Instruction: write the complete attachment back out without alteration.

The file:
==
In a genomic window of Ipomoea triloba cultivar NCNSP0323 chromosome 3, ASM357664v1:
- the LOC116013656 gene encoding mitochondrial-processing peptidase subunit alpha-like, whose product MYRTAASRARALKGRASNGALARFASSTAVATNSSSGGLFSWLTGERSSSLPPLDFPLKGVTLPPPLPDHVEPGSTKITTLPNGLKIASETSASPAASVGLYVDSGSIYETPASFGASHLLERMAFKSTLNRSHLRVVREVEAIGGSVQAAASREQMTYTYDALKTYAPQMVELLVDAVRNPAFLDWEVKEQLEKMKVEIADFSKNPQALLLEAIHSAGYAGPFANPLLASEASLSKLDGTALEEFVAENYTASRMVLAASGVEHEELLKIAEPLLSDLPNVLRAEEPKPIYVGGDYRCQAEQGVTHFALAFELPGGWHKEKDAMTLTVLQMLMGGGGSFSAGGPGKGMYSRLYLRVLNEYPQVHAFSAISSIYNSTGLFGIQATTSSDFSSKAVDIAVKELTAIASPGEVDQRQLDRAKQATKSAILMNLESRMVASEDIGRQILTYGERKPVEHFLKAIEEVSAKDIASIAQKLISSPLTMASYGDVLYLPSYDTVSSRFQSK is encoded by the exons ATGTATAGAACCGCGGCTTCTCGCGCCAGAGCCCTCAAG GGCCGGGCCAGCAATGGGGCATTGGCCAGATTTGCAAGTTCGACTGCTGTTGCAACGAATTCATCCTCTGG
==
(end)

In a genomic window of Ipomoea triloba cultivar NCNSP0323 chromosome 3, ASM357664v1:
- the LOC116013656 gene encoding mitochondrial-processing peptidase subunit alpha-like, whose product MYRTAASRARALKGRASNGALARFASSTAVATNSSSGGLFSWLTGERSSSLPPLDFPLKGVTLPPPLPDHVEPGSTKITTLPNGLKIASETSASPAASVGLYVDSGSIYETPASFGASHLLERMAFKSTLNRSHLRVVREVEAIGGSVQAAASREQMTYTYDALKTYAPQMVELLVDAVRNPAFLDWEVKEQLEKMKVEIADFSKNPQALLLEAIHSAGYAGPFANPLLASEASLSKLDGTALEEFVAENYTASRMVLAASGVEHEELLKIAEPLLSDLPNVLRAEEPKPIYVGGDYRCQAEQGVTHFALAFELPGGWHKEKDAMTLTVLQMLMGGGGSFSAGGPGKGMYSRLYLRVLNEYPQVHAFSAISSIYNSTGLFGIQATTSSDFSSKAVDIAVKELTAIASPGEVDQRQLDRAKQATKSAILMNLESRMVASEDIGRQILTYGERKPVEHFLKAIEEVSAKDIASIAQKLISSPLTMASYGDVLYLPSYDTVSSRFQSK is encoded by the exons ATGTATAGAACCGCGGCTTCTCGCGCCAGAGCCCTCAAG GGCCGGGCCAGCAATGGGGCATTGGCCAGATTTGCAAGTTCGACTGCTGTTGCAACGAATTCATCCTCTGG